Cooling Water and Exponential Funtions

Essay by pauldud85High School, 11th gradeA+, January 2003

download word file, 4 pages 4.1

The Water Cooling Experiment

During this lab we measured, using our CBL's and graphing calculators, the change in temperature of a glass of boiling water left to cool in a room. The purpose of the lab is to see how exponential functions can be applied to real-life applications. During the experiment I'm expecting for the water temperature to decrease as soon as the water is taken of off the heating device. If the water is left in the room long enough, the temperature will be able to reach room temperature, no less.

Using the calculator, CBL, and temperature probe, the room temperature was taken to find out the lowest temperature the water could cool to (the asymptote). To get the most accurate room temperature reading, I had to keep the probe extremely still because movement could cool off the probe and give a false reading. Also by shortening the intervals in which the CBL took the readings allowed for accurate results.

A glass of water was then brought up to boiling temperature. After the water started boiling, a temperature probe (connected to the CBL) was left in the water as the calculator and CBL took temperature readings. I let the probe sit in the water for a few seconds before starting the temperature readings to allow the probe to heat up to the same temperature of the water. This prevented the results from showing an increase and then decrease in temperature. The readings were taken every 60 seconds for 36 minutes.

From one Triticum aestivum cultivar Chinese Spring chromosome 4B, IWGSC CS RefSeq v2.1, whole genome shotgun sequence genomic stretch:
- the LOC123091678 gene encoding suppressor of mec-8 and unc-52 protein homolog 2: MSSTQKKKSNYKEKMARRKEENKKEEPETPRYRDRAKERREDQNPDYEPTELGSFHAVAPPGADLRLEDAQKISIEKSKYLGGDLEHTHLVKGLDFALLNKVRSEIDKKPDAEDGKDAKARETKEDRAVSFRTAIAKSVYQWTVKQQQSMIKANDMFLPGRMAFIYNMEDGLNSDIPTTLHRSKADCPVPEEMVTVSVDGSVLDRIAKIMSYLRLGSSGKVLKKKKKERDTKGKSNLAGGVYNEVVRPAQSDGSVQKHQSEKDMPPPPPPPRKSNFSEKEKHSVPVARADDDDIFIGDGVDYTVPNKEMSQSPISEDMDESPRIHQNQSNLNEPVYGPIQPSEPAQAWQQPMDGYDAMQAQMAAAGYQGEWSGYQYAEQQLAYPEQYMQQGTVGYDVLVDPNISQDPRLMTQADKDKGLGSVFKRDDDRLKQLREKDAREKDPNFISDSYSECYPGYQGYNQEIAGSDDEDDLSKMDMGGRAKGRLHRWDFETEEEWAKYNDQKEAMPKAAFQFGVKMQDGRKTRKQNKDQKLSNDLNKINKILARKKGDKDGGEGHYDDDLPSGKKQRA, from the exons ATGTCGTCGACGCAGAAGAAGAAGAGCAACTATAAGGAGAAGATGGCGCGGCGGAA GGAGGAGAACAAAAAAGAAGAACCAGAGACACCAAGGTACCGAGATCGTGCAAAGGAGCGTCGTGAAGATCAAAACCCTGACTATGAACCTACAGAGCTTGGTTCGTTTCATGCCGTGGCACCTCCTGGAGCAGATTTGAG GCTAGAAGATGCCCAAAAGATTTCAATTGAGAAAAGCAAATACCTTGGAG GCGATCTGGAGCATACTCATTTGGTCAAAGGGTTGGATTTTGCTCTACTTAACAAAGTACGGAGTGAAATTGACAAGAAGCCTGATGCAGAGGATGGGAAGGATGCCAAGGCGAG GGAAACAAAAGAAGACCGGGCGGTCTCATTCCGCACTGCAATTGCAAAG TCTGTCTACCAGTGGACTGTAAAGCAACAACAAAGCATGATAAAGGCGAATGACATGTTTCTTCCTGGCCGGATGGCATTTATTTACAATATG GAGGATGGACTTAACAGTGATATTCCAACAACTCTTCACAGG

The data, as stated before, was expected to resemble an exponential decay function. The graph reinforced this hypothesis by showing an original steep decrease in temperature, and then slowing down as it neared the asymptote (room temperature) at 22.11 degrees Celcius (see figure 1). This data...